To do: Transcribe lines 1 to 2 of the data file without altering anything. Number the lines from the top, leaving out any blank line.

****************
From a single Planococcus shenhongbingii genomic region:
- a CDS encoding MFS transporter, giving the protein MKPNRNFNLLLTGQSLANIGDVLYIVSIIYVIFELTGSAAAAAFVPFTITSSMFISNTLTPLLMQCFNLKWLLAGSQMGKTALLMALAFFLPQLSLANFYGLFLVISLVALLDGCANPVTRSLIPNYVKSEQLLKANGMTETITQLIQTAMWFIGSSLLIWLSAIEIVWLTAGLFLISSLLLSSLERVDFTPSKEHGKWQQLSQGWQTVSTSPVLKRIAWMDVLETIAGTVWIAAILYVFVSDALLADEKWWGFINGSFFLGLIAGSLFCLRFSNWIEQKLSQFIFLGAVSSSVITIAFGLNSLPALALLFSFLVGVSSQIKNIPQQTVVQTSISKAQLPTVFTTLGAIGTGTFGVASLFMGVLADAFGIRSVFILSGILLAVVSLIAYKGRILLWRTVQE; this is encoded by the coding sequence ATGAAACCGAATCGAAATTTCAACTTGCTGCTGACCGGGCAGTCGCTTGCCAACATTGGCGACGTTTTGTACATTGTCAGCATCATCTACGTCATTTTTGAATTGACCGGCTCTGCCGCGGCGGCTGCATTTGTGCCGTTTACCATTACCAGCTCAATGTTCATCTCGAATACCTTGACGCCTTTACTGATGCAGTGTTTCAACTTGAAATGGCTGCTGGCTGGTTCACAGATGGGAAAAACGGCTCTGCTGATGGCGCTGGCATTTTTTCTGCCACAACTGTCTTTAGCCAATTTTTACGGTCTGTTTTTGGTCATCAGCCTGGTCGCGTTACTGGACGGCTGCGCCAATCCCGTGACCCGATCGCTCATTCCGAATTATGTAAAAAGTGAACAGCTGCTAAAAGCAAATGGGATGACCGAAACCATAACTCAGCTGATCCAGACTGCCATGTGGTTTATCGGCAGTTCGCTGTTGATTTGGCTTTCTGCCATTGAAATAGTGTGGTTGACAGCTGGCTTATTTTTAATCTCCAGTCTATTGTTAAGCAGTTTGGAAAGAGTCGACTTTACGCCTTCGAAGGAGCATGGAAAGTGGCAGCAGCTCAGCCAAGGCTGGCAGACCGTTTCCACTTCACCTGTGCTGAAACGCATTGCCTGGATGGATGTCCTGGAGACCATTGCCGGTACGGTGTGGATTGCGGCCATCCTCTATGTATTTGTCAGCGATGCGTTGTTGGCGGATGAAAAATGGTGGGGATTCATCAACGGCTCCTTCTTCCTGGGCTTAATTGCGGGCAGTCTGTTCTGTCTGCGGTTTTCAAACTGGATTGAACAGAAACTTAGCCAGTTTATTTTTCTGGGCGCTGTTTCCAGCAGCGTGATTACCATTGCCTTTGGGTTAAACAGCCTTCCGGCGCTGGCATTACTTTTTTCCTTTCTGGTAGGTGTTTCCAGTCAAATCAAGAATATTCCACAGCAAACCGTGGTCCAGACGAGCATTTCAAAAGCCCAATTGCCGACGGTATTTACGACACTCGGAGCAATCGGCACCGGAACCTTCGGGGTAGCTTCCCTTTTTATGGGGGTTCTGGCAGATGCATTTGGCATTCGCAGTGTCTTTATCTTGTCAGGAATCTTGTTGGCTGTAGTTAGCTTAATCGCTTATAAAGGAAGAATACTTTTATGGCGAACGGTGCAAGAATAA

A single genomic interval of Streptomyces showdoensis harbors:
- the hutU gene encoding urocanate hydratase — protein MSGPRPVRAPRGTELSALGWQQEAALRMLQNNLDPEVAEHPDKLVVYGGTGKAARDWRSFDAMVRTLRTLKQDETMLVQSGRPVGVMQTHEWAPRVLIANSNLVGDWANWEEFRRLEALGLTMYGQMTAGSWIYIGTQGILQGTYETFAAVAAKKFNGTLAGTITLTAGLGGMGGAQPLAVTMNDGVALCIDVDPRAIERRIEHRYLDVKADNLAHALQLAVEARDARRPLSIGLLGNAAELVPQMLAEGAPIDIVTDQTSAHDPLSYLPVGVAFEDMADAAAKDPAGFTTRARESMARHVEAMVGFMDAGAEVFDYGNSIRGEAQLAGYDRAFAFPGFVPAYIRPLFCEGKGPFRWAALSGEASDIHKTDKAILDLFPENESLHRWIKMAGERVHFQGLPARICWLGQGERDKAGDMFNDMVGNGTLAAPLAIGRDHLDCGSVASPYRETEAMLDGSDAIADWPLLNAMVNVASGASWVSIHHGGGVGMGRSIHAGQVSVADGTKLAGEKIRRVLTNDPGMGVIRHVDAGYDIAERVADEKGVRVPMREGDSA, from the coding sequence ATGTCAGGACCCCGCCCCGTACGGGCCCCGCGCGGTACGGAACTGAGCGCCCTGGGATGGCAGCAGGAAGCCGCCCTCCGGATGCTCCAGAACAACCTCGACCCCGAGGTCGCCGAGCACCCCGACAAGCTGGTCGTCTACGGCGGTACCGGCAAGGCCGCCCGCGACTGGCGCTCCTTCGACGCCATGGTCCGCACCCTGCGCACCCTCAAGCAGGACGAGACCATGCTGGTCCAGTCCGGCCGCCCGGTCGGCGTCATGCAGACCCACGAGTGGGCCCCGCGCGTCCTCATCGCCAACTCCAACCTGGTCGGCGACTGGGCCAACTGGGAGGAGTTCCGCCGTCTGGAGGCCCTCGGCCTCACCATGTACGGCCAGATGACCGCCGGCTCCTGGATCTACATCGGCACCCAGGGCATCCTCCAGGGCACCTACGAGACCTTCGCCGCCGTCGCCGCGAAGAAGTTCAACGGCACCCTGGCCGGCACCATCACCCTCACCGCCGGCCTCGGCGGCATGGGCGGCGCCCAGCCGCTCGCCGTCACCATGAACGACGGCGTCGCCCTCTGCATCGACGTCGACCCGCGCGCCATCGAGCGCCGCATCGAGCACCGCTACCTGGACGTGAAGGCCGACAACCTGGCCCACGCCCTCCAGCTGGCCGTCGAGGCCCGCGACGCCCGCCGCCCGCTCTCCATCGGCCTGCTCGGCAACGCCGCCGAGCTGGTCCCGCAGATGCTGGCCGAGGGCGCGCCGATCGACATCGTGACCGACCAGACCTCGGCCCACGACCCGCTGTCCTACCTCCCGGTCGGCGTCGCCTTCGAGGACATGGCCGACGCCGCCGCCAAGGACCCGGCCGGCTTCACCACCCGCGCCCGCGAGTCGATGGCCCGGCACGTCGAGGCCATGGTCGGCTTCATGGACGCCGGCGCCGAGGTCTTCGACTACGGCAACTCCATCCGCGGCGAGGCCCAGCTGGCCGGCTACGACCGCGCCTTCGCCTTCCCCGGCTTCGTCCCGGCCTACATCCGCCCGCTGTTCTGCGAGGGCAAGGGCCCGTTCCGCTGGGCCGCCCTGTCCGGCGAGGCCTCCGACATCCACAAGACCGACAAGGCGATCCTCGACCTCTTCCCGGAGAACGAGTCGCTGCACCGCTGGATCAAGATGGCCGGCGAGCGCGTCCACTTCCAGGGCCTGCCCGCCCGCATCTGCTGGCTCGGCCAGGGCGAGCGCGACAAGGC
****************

From a single Planococcus shenhongbingii genomic region:
- a CDS encoding MFS transporter, giving the protein MKPNRNFNLLLTGQSLANIGDVLYIVSIIYVIFELTGSAAAAAFVPFTITSSMFISNTLTPLLMQCFNLKWLLAGSQMGKTALLMALAFFLPQLSLANFYGLFLVISLVALLDGCANPVTRSLIPNYVKSEQLLKANGMTETITQLIQTAMWFIGSSLLIWLSAIEIVWLTAGLFLISSLLLSSLERVDFTPSKEHGKWQQLSQGWQTVSTSPVLKRIAWMDVLETIAGTVWIAAILYVFVSDALLADEKWWGFINGSFFLGLIAGSLFCLRFSNWIEQKLSQFIFLGAVSSSVITIAFGLNSLPALALLFSFLVGVSSQIKNIPQQTVVQTSISKAQLPTVFTTLGAIGTGTFGVASLFMGVLADAFGIRSVFILSGILLAVVSLIAYKGRILLWRTVQE; this is encoded by the coding sequence ATGAAACCGAATCGAAATTTCAACTTGCTGCTGACCGGGCAGTCGCTTGCCAACATTGGCGACGTTTTGTACATTGTCAGCATCATCTACGTCATTTTTGAATTGACCGGCTCTGCCGCGGCGGCTGCATTTGTGCCGTTTACCATTACCAGCTCAATGTTCATCTCGAATACCTTGACGCCTTTACTGATGCAGTGTTTCAACTTGAAATGGCTGCTGGCTGGTTCACAGATGGGAAAAACGGCTCTGCTGATGGCGCTGGCATTTTTTCTGCCACAACTGTCTTTAGCCAATTTTTACGGTCTGTTTTTGGTCATCAGCCTGGTCGCGTTACTGGACGGCTGCGCCAATCCCGTGACCCGATCGCTCATTCCGAATTATGTAAAAAGTGAACAGCTGCTAAAAGCAAATGGGATGACCGAAACCATAACTCAGCTGATCCAGACTGCCATGTGGTTTATCGGCAGTTCGCTGTTGATTTGGCTTTCTGCCATTGAAATAGTGTGGTTGACAGCTGGCTTATTTTTAATCTCCAGTCTATTGTTAAGCAGTTTGGAAAGAGTCGACTTTACGCCTTCGAAGGAGCATGGAAAGTGGCAGCAGCTCAGCCAAGGCTGGCAGACCGTTTCCACTTCACCTGTGCTGAAACGCATTGCCTGGATGGATGTCCTGGAGACCATTGCCGGTACGGTGTGGATTGCGGCCATCCTCTATGTATTTGTCAGCGATGCGTTGTTGGCGGATGAAAAATGGTGGGGATTCATCAACGGCTCCTTCTTCCTGGGCTTAATTGCGGGCAGTCTGTTCTGTCTGCGGTTTTCAAACTGGATTGAACAGAAACTTAGCCAGTTTATTTTTCTGGGCGCTGTTTCCAGCAGCGTGATTACCATTGCCTTTGGGTTAAACAGCCTTCCGGCGCTGGCATTACTTTTTTCCTTTCTGGTAGGTGTTTCCAGTCAAATCAAGAATATTCCACAGCAAACCGTGGTCCAGACGAGCATTTCAAAAGCCCAATTGCCGACGGTATTTACGACACTCGGAGCAATCGGCACCGGAACCTTCGGGGTAGCTTCCCTTTTTATGGGGGTTCTGGCAGATGCATTTGGCATTCGCAGTGTCTTTATCTTGTCAGGAATCTTGTTGGCTGTAGTTAGCTTAATCGCTTATAAAGGAAGAATACTTTTATGGCGAACGGTGCAAGAATAA